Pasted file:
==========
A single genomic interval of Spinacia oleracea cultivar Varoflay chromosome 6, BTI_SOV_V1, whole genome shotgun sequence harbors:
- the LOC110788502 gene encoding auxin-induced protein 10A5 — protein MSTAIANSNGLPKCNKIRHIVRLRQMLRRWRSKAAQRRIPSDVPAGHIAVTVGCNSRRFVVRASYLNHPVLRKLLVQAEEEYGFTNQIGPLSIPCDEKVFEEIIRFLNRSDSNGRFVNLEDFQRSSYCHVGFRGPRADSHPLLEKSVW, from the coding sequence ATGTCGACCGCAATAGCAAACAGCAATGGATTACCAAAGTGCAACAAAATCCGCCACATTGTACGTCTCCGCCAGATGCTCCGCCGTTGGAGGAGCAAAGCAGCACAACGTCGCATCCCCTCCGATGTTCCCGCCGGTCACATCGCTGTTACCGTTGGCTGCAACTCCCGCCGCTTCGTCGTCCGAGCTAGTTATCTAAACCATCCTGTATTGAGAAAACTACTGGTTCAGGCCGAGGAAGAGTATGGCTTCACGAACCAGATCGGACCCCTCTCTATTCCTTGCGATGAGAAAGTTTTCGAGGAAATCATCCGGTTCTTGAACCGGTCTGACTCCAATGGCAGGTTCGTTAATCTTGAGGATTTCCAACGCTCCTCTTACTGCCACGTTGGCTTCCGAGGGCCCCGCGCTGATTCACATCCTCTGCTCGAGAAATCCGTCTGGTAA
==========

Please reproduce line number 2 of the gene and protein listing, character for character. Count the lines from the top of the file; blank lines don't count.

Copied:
- the LOC110788502 gene encoding auxin-induced protein 10A5 — protein MSTAIANSNGLPKCNKIRHIVRLRQMLRRWRSKAAQRRIPSDVPAGHIAVTVGCNSRRFVVRASYLNHPVLRKLLVQAEEEYGFTNQIGPLSIPCDEKVFEEIIRFLNRSDSNGRFVNLEDFQRSSYCHVGFRGPRADSHPLLEKSVW, from the coding sequence ATGTCGACCGCAATAGCAAACAGCAATGGATTACCAAAGTGCAACAAAATCCGCCACATTGTACGTCTCCGCCAGATGCTCCGCCGTTGGAGGAGCAAAGCAGCACAACGTCGCATCCCCTCCGATGTTCCCGCCGGTCACATCGCTGTTACCGTTGGCTGCAACTCCCGCCGCTTCGTCGTCCGAGCTAGTTATCTAAACCATCCTGTATTGAGAAAACTACTGGTTCAGGCCGAGGAAGAGTATGGCTTCACGAACCAGATCGGACCCCTCTCTATTCCTTGCGATGAGAAAGTTTTCGAGGAAATCATCCGGTTCTTGAACCGGTCTGACTCCAATGGCAGGTTCGTTAATCTTGAGGATTTCCAACGCTCCTCTTACTGCCACGTTGGCTTCCGAGGGCCCCGCGCTGATTCACATCCTCTGCTCGAGAAATCCGTCTGGTAA